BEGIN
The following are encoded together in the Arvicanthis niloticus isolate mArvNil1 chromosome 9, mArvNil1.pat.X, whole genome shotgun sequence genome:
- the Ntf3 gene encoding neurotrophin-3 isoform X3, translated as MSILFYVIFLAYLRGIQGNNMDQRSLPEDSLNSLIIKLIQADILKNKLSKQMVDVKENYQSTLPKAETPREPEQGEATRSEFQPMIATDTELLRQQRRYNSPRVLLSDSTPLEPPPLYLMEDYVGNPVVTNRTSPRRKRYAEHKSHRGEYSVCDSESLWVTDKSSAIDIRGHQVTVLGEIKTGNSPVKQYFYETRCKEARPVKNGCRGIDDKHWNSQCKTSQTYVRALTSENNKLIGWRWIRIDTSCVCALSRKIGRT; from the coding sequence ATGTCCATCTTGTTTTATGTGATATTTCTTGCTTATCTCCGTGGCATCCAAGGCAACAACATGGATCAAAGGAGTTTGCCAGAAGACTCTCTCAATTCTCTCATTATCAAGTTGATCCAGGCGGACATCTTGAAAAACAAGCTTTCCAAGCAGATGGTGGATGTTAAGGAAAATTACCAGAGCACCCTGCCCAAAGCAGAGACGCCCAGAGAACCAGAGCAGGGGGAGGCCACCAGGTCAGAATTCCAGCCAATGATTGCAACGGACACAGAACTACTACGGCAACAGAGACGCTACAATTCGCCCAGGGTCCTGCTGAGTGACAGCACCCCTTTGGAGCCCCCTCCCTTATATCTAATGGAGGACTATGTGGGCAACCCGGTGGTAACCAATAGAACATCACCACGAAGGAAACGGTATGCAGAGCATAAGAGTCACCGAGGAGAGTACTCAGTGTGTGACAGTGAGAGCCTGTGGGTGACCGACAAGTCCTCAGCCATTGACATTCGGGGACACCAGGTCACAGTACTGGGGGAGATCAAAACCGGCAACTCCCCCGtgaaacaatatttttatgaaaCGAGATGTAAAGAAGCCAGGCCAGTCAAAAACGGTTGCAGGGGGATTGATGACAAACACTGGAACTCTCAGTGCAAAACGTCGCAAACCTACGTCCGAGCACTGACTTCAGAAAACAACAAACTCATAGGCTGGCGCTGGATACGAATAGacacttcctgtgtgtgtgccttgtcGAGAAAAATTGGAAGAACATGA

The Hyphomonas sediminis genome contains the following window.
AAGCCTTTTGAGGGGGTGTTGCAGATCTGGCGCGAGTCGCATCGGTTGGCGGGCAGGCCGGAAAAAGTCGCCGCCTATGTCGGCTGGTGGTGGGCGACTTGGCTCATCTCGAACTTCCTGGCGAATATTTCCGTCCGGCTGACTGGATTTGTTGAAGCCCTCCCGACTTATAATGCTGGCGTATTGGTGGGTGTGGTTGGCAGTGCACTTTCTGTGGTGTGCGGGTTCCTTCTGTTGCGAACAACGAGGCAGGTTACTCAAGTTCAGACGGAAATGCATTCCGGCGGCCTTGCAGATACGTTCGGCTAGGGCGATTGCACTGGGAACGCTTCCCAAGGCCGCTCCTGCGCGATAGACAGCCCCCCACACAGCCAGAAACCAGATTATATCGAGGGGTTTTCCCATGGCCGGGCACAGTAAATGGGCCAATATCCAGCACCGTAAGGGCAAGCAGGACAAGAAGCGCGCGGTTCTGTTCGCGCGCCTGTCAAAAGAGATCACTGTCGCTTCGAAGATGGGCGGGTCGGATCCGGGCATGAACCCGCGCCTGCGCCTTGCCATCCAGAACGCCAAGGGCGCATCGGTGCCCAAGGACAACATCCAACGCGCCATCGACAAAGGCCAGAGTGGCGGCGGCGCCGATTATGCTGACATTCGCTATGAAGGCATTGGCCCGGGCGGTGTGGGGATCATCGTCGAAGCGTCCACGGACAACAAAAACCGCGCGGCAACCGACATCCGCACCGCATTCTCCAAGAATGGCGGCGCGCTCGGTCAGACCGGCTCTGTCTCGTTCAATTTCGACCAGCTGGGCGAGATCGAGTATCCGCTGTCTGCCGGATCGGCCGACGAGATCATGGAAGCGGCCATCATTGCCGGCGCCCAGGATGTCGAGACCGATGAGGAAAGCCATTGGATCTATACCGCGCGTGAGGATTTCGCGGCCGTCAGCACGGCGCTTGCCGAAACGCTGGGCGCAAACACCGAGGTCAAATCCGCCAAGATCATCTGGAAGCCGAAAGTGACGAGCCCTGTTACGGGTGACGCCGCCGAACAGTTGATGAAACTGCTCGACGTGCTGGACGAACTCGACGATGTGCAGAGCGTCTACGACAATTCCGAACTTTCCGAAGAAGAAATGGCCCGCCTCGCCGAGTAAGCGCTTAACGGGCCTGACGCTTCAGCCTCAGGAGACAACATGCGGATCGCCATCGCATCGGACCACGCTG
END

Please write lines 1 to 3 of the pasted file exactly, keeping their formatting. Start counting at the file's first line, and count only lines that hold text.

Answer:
The following are encoded together in the Arvicanthis niloticus isolate mArvNil1 chromosome 9, mArvNil1.pat.X, whole genome shotgun sequence genome:
- the Ntf3 gene encoding neurotrophin-3 isoform X3, translated as MSILFYVIFLAYLRGIQGNNMDQRSLPEDSLNSLIIKLIQADILKNKLSKQMVDVKENYQSTLPKAETPREPEQGEATRSEFQPMIATDTELLRQQRRYNSPRVLLSDSTPLEPPPLYLMEDYVGNPVVTNRTSPRRKRYAEHKSHRGEYSVCDSESLWVTDKSSAIDIRGHQVTVLGEIKTGNSPVKQYFYETRCKEARPVKNGCRGIDDKHWNSQCKTSQTYVRALTSENNKLIGWRWIRIDTSCVCALSRKIGRT; from the coding sequence ATGTCCATCTTGTTTTATGTGATATTTCTTGCTTATCTCCGTGGCATCCAAGGCAACAACATGGATCAAAGGAGTTTGCCAGAAGACTCTCTCAATTCTCTCATTATCAAGTTGATCCAGGCGGACATCTTGAAAAACAAGCTTTCCAAGCAGATGGTGGATGTTAAGGAAAATTACCAGAGCACCCTGCCCAAAGCAGAGACGCCCAGAGAACCAGAGCAGGGGGAGGCCACCAGGTCAGAATTCCAGCCAATGATTGCAACGGACACAGAACTACTACGGCAACAGAGACGCTACAATTCGCCCAGGGTCCTGCTGAGTGACAGCACCCCTTTGGAGCCCCCTCCCTTATATCTAATGGAGGACTATGTGGGCAACCCGGTGGTAACCAATAGAACATCACCACGAAGGAAACGGTATGCAGAGCATAAGAGTCACCGAGGAGAGTACTCAGTGTGTGACAGTGAGAGCCTGTGGGTGACCGACAAGTCCTCAGCCATTGACATTCGGGGACACCAGGTCACAGTACTGGGGGAGATCAAAACCGGCAACTCCCCCGtgaaacaatatttttatgaaaCGAGATGTAAAGAAGCCAGGCCAGTCAAAAACGGTTGCAGGGGGATTGATGACAAACACTGGAACTCTCAGTGCAAAACGTCGCAAACCTACGTCCGAGCACTGACTTCAGAAAACAACAAACTCATAGGCTGGCGCTGGATACGAATAGacacttcctgtgtgtgtgccttgtcGAGAAAAATTGGAAGAACATGA

The Hyphomonas sediminis genome contains the following window.